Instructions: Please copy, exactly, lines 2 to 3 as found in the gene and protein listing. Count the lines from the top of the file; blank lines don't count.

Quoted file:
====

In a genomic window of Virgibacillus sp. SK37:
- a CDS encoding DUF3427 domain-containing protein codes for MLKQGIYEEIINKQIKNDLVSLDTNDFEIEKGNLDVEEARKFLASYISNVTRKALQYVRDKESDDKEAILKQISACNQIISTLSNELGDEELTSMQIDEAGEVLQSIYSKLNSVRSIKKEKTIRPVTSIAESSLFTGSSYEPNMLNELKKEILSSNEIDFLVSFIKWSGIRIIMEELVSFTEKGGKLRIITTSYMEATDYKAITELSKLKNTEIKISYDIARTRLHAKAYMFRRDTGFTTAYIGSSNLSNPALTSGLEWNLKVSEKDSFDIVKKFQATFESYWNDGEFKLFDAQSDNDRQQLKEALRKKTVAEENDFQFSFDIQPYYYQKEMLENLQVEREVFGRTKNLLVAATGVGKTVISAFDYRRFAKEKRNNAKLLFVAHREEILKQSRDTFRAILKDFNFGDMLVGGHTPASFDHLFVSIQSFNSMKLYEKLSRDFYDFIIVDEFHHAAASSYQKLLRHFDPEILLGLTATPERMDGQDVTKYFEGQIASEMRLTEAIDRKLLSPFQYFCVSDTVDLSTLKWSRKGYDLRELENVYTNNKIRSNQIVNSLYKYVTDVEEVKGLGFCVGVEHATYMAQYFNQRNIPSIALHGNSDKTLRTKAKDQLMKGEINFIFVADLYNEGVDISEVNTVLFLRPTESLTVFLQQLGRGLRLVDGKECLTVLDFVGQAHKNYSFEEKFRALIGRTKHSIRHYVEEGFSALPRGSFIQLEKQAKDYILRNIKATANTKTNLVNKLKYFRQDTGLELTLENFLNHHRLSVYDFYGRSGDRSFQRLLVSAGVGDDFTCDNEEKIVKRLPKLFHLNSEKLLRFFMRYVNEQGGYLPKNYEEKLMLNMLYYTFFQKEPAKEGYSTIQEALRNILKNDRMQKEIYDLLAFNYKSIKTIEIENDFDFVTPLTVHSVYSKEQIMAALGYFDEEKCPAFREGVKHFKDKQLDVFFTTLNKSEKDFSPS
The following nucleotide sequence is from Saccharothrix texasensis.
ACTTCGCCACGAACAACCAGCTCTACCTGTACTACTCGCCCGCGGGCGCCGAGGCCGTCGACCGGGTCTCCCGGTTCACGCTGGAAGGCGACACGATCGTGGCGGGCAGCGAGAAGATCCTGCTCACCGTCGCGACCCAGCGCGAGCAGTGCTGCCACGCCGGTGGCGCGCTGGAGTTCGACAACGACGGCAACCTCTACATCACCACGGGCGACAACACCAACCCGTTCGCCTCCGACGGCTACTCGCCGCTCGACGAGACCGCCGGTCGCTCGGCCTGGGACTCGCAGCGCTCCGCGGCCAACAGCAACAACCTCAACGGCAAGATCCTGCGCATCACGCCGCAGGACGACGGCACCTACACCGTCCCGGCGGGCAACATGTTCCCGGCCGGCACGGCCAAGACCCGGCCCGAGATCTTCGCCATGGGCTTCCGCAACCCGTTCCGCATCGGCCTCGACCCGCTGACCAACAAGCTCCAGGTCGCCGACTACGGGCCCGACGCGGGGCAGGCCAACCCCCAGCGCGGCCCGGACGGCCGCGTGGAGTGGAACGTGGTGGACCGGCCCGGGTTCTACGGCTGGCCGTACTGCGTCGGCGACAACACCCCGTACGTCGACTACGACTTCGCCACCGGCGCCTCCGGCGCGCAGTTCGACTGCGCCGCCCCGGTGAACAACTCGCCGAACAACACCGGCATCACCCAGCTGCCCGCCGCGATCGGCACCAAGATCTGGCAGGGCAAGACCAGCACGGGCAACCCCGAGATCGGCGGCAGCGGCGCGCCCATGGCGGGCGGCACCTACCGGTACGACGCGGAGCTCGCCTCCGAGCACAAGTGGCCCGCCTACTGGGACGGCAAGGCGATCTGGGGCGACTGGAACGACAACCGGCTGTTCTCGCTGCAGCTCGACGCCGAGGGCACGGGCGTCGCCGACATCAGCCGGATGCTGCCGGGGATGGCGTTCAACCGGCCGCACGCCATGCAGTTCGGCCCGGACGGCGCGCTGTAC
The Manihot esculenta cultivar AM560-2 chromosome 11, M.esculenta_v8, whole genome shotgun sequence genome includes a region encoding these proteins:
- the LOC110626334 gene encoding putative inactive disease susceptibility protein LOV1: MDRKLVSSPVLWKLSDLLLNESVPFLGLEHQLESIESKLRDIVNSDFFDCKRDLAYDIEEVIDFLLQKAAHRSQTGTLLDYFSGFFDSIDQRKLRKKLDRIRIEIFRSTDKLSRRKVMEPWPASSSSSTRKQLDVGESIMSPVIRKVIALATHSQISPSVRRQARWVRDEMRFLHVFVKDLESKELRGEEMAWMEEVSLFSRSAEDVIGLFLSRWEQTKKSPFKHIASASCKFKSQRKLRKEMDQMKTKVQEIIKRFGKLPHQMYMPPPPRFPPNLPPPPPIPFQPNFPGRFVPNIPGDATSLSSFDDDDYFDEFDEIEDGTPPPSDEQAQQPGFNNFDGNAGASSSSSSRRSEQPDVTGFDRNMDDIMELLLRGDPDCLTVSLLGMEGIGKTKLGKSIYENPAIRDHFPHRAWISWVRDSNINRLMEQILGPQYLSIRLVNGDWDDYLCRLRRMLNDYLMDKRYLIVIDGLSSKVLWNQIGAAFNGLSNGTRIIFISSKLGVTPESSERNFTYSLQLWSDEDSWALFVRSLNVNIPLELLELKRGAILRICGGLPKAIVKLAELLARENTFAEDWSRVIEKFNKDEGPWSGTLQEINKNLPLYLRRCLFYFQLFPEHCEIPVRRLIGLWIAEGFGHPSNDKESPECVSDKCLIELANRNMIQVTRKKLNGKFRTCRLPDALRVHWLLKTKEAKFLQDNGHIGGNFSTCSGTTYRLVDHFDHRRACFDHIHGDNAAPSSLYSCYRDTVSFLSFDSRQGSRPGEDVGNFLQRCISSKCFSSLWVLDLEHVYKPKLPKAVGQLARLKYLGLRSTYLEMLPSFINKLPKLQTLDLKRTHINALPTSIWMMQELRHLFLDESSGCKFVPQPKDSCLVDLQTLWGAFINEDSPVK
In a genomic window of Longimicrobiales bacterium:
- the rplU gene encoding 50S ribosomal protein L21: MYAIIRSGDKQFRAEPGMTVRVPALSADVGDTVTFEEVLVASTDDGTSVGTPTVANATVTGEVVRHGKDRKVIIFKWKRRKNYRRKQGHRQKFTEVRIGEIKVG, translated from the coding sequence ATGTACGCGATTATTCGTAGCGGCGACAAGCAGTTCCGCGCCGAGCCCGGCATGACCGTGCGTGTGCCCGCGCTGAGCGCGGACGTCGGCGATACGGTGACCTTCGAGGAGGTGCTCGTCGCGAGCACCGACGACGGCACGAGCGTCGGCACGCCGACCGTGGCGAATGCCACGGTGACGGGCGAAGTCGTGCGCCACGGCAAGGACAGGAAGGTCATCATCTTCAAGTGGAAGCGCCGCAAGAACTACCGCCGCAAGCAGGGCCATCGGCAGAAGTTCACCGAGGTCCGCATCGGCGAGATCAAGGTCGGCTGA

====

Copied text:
- a CDS encoding DUF3427 domain-containing protein codes for MLKQGIYEEIINKQIKNDLVSLDTNDFEIEKGNLDVEEARKFLASYISNVTRKALQYVRDKESDDKEAILKQISACNQIISTLSNELGDEELTSMQIDEAGEVLQSIYSKLNSVRSIKKEKTIRPVTSIAESSLFTGSSYEPNMLNELKKEILSSNEIDFLVSFIKWSGIRIIMEELVSFTEKGGKLRIITTSYMEATDYKAITELSKLKNTEIKISYDIARTRLHAKAYMFRRDTGFTTAYIGSSNLSNPALTSGLEWNLKVSEKDSFDIVKKFQATFESYWNDGEFKLFDAQSDNDRQQLKEALRKKTVAEENDFQFSFDIQPYYYQKEMLENLQVEREVFGRTKNLLVAATGVGKTVISAFDYRRFAKEKRNNAKLLFVAHREEILKQSRDTFRAILKDFNFGDMLVGGHTPASFDHLFVSIQSFNSMKLYEKLSRDFYDFIIVDEFHHAAASSYQKLLRHFDPEILLGLTATPERMDGQDVTKYFEGQIASEMRLTEAIDRKLLSPFQYFCVSDTVDLSTLKWSRKGYDLRELENVYTNNKIRSNQIVNSLYKYVTDVEEVKGLGFCVGVEHATYMAQYFNQRNIPSIALHGNSDKTLRTKAKDQLMKGEINFIFVADLYNEGVDISEVNTVLFLRPTESLTVFLQQLGRGLRLVDGKECLTVLDFVGQAHKNYSFEEKFRALIGRTKHSIRHYVEEGFSALPRGSFIQLEKQAKDYILRNIKATANTKTNLVNKLKYFRQDTGLELTLENFLNHHRLSVYDFYGRSGDRSFQRLLVSAGVGDDFTCDNEEKIVKRLPKLFHLNSEKLLRFFMRYVNEQGGYLPKNYEEKLMLNMLYYTFFQKEPAKEGYSTIQEALRNILKNDRMQKEIYDLLAFNYKSIKTIEIENDFDFVTPLTVHSVYSKEQIMAALGYFDEEKCPAFREGVKHFKDKQLDVFFTTLNKSEKDFSPS
The following nucleotide sequence is from Saccharothrix texasensis.